CVE-2012-4366: Insecure default WPA2 passphrase in multiple Belkin wireless routers
As part of our router test  project, we found the following vulnerability in a number of Belkin routers.
Belkin ships many wireless routers with an encrypted wireless network configured by default. The network name (ESSID) and the (seemingly random) password is printed on a label at the bottom of the device.
Description of vulnerability
Having a preconfigured randomly generated WPA2-PSK passphrase for wireless routers is basically a good idea since a vendor-generated passphrase can be much more secure than most user-generated passwords. However, in the case of Belkin the default password is calculated solely based on the mac address of the device. Since the mac address is broadcasted with the beacon frames sent out by the device, a wireless attacker can calculate the default passphrase and then connect to the wireless network.
Each of the eight characters of the default passphrase are created by substituting a corresponding hex-digit of the wan mac address using a static substitution table. Since the wan mac address is the wlan mac address + one or two (depending on the model), a wireless attacker can easily guess the wan mac address of the device and thus calculate the default WPA2 passphrase.
Moreover, the default WPA2-PSK passphrase solely consists of 8 hexadecimal digits, which means that the entropy is limited to only 32 bits (or 33 bits since some models use uppercase hex digits). After sniffing one successful association of a client to the wireless network, an attacker can carry out an offline brute-force attack to crack the password. The program oclhashcat-plus can try 131,000 passwords per second on one high end GPU (AMD Radeon hd7970)  . Doing a full search of the 32-bit key space takes about 9 hours at this rate.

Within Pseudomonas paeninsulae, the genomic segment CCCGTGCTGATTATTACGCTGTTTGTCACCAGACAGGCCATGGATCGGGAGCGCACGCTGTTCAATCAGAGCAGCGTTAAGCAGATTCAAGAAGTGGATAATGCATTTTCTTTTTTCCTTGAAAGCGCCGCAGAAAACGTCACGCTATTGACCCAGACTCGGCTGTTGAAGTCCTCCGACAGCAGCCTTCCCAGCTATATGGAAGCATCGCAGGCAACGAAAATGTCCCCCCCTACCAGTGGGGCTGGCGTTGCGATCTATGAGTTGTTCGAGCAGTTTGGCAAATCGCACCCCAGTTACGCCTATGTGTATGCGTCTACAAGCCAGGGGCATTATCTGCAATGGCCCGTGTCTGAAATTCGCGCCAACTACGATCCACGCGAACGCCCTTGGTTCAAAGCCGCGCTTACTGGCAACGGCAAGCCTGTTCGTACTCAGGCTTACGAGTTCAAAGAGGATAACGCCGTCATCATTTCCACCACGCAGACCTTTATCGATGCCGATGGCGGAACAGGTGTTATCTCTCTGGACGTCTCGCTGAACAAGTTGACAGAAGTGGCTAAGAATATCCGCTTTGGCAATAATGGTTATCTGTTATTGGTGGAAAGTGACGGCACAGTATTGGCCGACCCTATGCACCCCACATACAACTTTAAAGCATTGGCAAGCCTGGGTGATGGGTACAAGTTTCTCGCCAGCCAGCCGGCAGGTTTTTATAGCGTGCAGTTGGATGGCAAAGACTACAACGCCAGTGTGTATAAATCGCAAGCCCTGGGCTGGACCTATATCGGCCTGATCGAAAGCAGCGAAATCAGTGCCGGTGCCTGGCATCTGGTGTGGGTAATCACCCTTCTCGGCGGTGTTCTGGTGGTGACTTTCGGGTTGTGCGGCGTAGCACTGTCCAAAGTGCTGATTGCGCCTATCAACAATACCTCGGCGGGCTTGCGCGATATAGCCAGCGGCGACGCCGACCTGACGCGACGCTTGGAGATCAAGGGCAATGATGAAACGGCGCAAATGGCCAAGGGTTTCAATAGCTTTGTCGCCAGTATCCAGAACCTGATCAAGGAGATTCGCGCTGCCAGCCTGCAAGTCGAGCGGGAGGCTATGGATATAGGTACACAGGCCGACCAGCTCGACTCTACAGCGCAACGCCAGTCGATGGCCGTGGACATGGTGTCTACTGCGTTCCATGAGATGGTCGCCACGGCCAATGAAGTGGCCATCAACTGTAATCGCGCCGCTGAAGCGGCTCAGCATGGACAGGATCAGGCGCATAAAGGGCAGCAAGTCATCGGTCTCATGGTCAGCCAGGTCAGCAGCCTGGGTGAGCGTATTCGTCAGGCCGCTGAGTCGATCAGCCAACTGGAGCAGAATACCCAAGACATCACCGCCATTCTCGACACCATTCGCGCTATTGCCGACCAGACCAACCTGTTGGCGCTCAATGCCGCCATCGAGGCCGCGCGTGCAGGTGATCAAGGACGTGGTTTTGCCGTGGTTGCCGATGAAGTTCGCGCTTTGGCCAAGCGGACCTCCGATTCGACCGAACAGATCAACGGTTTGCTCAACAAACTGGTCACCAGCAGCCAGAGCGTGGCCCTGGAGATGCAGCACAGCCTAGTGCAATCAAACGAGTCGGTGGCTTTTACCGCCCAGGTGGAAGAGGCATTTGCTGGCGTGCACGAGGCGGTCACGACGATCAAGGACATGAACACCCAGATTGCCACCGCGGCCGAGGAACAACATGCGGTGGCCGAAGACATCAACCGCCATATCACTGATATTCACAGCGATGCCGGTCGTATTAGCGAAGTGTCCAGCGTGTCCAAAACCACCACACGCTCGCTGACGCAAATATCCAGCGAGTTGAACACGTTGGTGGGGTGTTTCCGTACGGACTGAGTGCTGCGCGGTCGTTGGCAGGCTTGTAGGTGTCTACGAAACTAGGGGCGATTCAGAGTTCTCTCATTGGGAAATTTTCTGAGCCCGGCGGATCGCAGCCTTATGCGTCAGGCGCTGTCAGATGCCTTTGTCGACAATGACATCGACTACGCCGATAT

An attacker can exploit this vulnerability to calculate the WPA2-PSK passphrase of a wireless network. This allows sniffing and decrypting all wireless traffic in a purely passive attack given that the attacker has also sniffed the association.
The attacker may also connect to the wireless network, which may allow further exploitation of unprotected systems in the local network. An attacker may furthermore use the wireless network to access the internet from the owner’s network. The network owner may then be held responsible for any illegal activities perpetrated by the unauthorized users.
Belkin Surf N150 Model F7D1301v1
The official Belkin support page   contains pictures of the label of several other WiFi devices, which show that the following devices are vulnerable as well:
Belkin N900 Model F9K1104v1
Belkin N450 Model F9K1105V2
The following device uses a variation of the algorithm and the password consists of uppercase hex digits. When using our algorithm with the wlan mac of the device, the first 5 digits of the password are calculated correctly. It is likely that the algorithm differs only in the tables used.
Belkin N300 Model F7D2301v1
It is likely that other Belkin devices are affected as well. Unfortunately, Belkin has not yet cooperated with us to fix the vulnerability and/or confirm a list of other affected devices. If you own a Belkin wireless router and want to know whether it is vulnerable as well, you should change the passphrase and then send me the relevant data (model number, wan/wlan mac address and original, default WPA2 passphrase).
6.1.2012: Vendor contacted
29.10.2012: Another contact attempt, still no response
19.11.2012: Public disclosure
Users of potentially affected wireless routers should change the wireless passphrase to something more secure.
Advisory location: http://www.jakoblell.com/blog/?p=15 
 http://hashcat.net/oclhashcat-plus/ 
 http://en-us-support.belkin.com/app/answers/detail/a_id/6989